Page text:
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Williform v. Arkansas Department of Human Services

Court of Appeals of Arkansas, Division IV

May 16, 2018

KENISHA WILLIFORM APPELLANT
v.
ARKANSAS DEPARTMENT OF HUMAN SERVICES APPELLEE

          APPEAL FROM THE CRAIGHEAD COUNTY CIRCUIT COURT, WESTERN DISTRICT [NO. 16JCV-16-223] HONORABLE PAMELA HONEYCUTT, JUDGE

          Kevin De Liban, Legal Aid of Arkansas, for appellant.

          Richard N. Rosen and Eric Collins, Office of Chief Counsel, for appellee.

          PHILLIP T. WHITEAKER, Judge.

         Kenisha Williform appeals the order of the Craighead County Circuit Court that affirmed the decision of an administrative law judge (ALJ) finding that Williform, a certified nursing assistant (CNA), perpetrated an act of abuse on a resident of a long-term-care facility. On appeal, she raises two arguments, contending that (1) the Arkansas Department of Human Services (DHS) violated statutory provisions requiring it to conduct an investigation into the allegations of abuse, and (2) there was insufficient evidence to support the finding that she committed an act of abuse. We find merit in her first argument, and we reverse.

         I. Procedural Background

         Williform was employed as a CNA by Lexington Place Healthcare and Rehabilitation in Jonesboro. In June 2015, two coworkers accused her of throwing a catheter bag onto a resident's lap. The incident was reported to the facility administrator, David Brazile, who filled out a Form DMS-762.[1] Brazile forwarded the form to the Office of Long Term Care (OLTC), the division of DHS charged with the responsibility for investigating allegations of suspected maltreatment of long-term-care-facility residents. Brazile also terminated Williform's employment as a result of the incident.

         In July, OLTC advised Williform that it had reviewed the allegations and was issuing a "Founded Report" against her. The OLTC notification also informed Williform that the report would be entered on the Registry of Certified Nursing Assistants and the Adult Maltreatment Central Registry if she did not appeal the ruling. Williform timely filed a notice of appeal and requested an administrative hearing.

         At the administrative hearing, the ALJ heard testimony from Brazile as well as Kristy Shaw and Paula Ward, the coworkers who had reported the allegation of abuse. Shaw and Ward testified that they observed Williform throw a catheter bag onto the lap of a wheelchair-bound quadriplegic patient. Williform also testified and denied the allegations. At the end of the hearing, Williform argued both that the evidence did not support a finding of abuse and that DHS had not conducted a thorough investigation of the case, as set forth in Arkansas Code Annotated section 12-12-1711 (Repl. 2016). The ALJ subsequently issued an order finding that Williform had abused the resident and that DHS "did due diligence in investigating this matter by producing a hearing packet containing written witness statements, subpoenaing witnesses, and providing reportable documentation to support their 'Findings' in this matter."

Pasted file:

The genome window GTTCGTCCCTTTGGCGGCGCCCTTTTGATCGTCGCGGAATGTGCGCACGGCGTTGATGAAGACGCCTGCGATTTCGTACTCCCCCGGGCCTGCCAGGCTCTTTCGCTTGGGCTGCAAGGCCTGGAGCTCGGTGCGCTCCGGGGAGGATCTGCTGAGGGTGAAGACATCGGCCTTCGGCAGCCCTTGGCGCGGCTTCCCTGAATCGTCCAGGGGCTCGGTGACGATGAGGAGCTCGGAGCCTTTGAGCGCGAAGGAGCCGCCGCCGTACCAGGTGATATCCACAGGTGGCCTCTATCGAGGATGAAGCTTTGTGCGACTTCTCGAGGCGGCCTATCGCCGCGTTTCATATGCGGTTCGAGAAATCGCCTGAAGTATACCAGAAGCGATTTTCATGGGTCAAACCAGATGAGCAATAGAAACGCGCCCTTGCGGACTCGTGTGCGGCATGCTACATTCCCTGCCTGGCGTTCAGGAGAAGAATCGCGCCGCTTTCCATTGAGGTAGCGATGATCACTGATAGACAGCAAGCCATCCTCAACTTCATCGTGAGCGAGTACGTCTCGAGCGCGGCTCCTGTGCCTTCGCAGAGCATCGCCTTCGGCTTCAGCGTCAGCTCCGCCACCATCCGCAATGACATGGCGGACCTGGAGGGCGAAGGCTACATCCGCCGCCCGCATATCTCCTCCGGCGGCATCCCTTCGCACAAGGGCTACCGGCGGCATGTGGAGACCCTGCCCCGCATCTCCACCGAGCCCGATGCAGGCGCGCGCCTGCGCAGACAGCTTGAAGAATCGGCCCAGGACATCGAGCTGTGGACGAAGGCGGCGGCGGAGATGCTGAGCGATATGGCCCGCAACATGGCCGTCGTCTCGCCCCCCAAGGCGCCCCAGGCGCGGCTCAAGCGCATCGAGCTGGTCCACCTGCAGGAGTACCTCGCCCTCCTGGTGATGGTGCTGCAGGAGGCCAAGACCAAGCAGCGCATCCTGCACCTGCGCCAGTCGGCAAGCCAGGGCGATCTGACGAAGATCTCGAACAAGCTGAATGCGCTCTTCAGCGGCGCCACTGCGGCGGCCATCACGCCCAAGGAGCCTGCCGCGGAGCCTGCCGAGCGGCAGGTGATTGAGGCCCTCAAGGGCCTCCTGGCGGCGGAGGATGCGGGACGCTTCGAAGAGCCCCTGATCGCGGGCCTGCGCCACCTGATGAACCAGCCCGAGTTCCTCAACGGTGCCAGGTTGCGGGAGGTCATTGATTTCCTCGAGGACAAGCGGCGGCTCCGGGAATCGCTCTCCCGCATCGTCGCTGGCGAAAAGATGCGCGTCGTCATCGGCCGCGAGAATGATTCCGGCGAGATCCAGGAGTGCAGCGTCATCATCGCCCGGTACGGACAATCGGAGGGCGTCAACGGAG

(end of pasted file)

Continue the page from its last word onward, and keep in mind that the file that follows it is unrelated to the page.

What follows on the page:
Williform filed a timely request for reconsideration of the ALJ's decision, challenging the ALJ's finding of abuse and the conclusion that DHS had conducted a proper investigation. She further asserted that DHS's failure to investigate amounted to a denial of due process. The ALJ issued an amended and substituted order that again found that DHS had conducted a sufficient investigation pursuant to OLTC's rules and regulations.

         Williform then filed a petition for review of the ALJ's decision in the Craighead County Circuit Court, asserting that her substantial rights had been prejudiced in three ways: (1) the ALJ's decision was not supported by substantial evidence, (2) DHS violated statutory provisions and engaged in unlawful procedure by failing to conduct an investigation of the abuse allegations as mandated by Arkansas Code Annotated sections 12-12-1710 and 12-12-1711, and (3) DHS violated her due-process rights by failing to conduct an adequate investigation.

         The circuit court conducted a hearing on the matter and accepted briefs from the parties. It thereafter issued an order upholding the agency decision, finding that it was supported by substantial evidence of record, was not in violation of any statutory provisions, and did not engage in unlawful conduct. Williform filed a timely notice of appeal.

         II. Standard of Review

         Our standard of review in this appeal is multitiered. First, because this is an appeal taken pursuant to the Arkansas Administrative Procedure Act, Arkansas Code Annotated sections 25-15-201 to -219 (Repl. 2014), our review is directed not toward the circuit court but toward the decision of the administrative agency. Capstone Oilfield Disposal of Ark., Inc. v. Pope Cty., 2012 Ark.App. 231, at 4, 408 S.W.3d 65, 67; Walls v. Ark. Oil & Gas Comm'n, 2012 Ark.App. 110, 390 S.W.3d 88. We take a limited review of an administrative agency's decision because the agency is better equipped by specialization, insight through experience, and more flexible procedures than courts, to determine and analyze the legal issues affecting it. Capstone Oilfield Disposal, supra.

         The Administrative Procedure Act provides that a court may reverse or modify an agency's order when the agency's findings, inferences, conclusions, or decisions are (1) in violation of constitutional or statutory provisions; (2) in excess of the agency's statutory authority; (3) made upon unlawful procedure; (4) affected by other error or law; (5) not supported by substantial evidence of record; or (6) arbitrary, capricious, or characterized by an abuse of discretion. Ark. Code Ann. § 25-15-212(h). In this appeal, Williform argues that the agency's order ...


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